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Monday, 15 May 2017

Public debt in advanced countries: problems and solutions

Speaker: Carlo Cottarelli, IMF Executive Director for Italy
Chair: Charles Enoch, St Antony’s College

Following the global financial crisis, public debt spiked in many advanced countries. However, according to Carlo Cottarelli, the risks, which accompany living with high debt-to-GDP ratios, are not often discussed publicly. This has prompted him to write a book, What We Owe – Truths, Myths, and Lies about Public Debt, which forms the basis of his PEFM talk.

Cottarelli began with a striking chart demonstrating the level of public debt in advanced economies. As was clearly visible, after World War II there was an unprecedented build-up of debt in peacetime. Notably, these ratios do not include the hidden liabilities in terms of pension and healthcare entitlements, which are likely to rise, but are outside the focus of Cottarelli’s work.Why is high public debt potentially a problem? Cottarelli outlined two main reasons. First, high debt levels raise the risk of a rollover crisis. If investors perceive governments as running Ponzi schemes borrowing more to simply repay previous debt, they are likely to refrain from buying the paper that the government needs to sell to ‘roll over’ previous commitments. This is a particular risk if governments are running a negative primary balance (difference between revenues and primary spending without debt interests), which means debt is continuously growing.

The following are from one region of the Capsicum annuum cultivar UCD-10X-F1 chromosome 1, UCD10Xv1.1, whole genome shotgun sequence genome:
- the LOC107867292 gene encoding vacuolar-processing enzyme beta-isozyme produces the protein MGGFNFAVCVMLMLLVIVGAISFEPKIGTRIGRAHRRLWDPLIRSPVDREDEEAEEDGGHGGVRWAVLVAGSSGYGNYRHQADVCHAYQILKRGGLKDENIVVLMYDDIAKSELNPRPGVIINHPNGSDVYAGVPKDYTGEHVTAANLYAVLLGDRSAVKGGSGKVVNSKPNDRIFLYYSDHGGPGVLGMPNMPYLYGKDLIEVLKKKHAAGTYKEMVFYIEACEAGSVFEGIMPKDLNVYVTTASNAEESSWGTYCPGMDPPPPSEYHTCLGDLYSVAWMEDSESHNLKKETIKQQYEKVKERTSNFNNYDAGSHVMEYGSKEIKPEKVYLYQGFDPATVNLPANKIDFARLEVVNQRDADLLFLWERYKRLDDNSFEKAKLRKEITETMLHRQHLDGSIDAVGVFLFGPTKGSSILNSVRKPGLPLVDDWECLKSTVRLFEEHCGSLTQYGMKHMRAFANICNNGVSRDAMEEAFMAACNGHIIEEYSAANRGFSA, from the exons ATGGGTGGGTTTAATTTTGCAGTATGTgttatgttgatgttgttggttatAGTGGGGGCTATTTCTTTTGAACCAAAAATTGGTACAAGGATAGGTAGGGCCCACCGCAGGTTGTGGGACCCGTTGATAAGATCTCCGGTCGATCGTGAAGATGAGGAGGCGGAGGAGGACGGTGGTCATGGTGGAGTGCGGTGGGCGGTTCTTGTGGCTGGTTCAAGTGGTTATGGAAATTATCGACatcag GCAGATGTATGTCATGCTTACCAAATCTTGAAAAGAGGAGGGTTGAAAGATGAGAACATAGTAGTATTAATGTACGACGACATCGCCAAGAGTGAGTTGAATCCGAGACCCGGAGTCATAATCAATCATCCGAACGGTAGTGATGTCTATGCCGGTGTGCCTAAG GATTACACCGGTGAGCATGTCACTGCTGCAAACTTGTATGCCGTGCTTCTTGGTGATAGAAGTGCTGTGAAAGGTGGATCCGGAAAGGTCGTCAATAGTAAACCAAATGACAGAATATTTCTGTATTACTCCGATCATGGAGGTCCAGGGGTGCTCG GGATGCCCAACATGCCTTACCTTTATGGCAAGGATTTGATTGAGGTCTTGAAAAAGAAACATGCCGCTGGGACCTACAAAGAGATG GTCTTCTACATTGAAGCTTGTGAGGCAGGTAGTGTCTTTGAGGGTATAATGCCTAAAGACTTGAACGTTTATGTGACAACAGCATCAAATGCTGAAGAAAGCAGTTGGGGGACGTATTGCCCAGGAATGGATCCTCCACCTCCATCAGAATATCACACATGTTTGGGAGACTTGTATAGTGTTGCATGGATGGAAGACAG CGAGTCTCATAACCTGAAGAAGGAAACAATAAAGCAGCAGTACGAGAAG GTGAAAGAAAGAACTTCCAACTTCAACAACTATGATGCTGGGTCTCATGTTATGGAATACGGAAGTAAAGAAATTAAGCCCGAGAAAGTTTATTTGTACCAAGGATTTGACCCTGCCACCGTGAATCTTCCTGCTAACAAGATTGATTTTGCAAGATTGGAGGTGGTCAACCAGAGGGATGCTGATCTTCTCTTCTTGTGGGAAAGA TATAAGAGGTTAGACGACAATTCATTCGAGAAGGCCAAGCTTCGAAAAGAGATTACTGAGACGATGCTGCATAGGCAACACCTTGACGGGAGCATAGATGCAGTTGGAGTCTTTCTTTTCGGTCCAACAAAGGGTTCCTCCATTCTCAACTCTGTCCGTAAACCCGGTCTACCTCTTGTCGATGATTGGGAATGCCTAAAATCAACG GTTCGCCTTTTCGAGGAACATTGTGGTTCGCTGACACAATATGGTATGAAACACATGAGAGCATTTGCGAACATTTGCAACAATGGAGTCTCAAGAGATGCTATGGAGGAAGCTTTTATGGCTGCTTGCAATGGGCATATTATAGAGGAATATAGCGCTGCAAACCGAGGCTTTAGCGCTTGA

Pinning down the point at which debt becomes unsustainable is notoriously hard, but Cottarelli estimates this to be at around 110% of GDP, with Italian debt currently standing at 130% of GDP for example. Currently, the costs of carrying such high debt load are not felt as the spread over German debt is just at around 100 basis points. However, this is due to the large-scale actions of central banks, notably the ECB, which is buying government bonds. At some point this will likely cause too much inflation. Then, central banks will need to sell government securities and Italy and others will feel the full weight of their debt load.

The second reason to be worried about high public debt is that it lowers long-term GDP growth. There are two economic explanations for this. First, government borrowing can lead to ‘crowding out’ and less money being available to the private sector, thus reducing investment. Second, higher debt also requires higher taxes to finance, which might in turn discourage entrepreneurs. While problems of reverse causality are important, it is notable that the three advanced countries with the lowest growth rate over the last 25 years are those with highest debt load (Japan, Greece, and Italy). Econometric evidence Cottarelli provided suggests that increasing debt by 60 percentage points of GDP leads to a reduction of 1% in economic growth per year, leading to a per capita level of GDP difference of over 10% in just 10 years.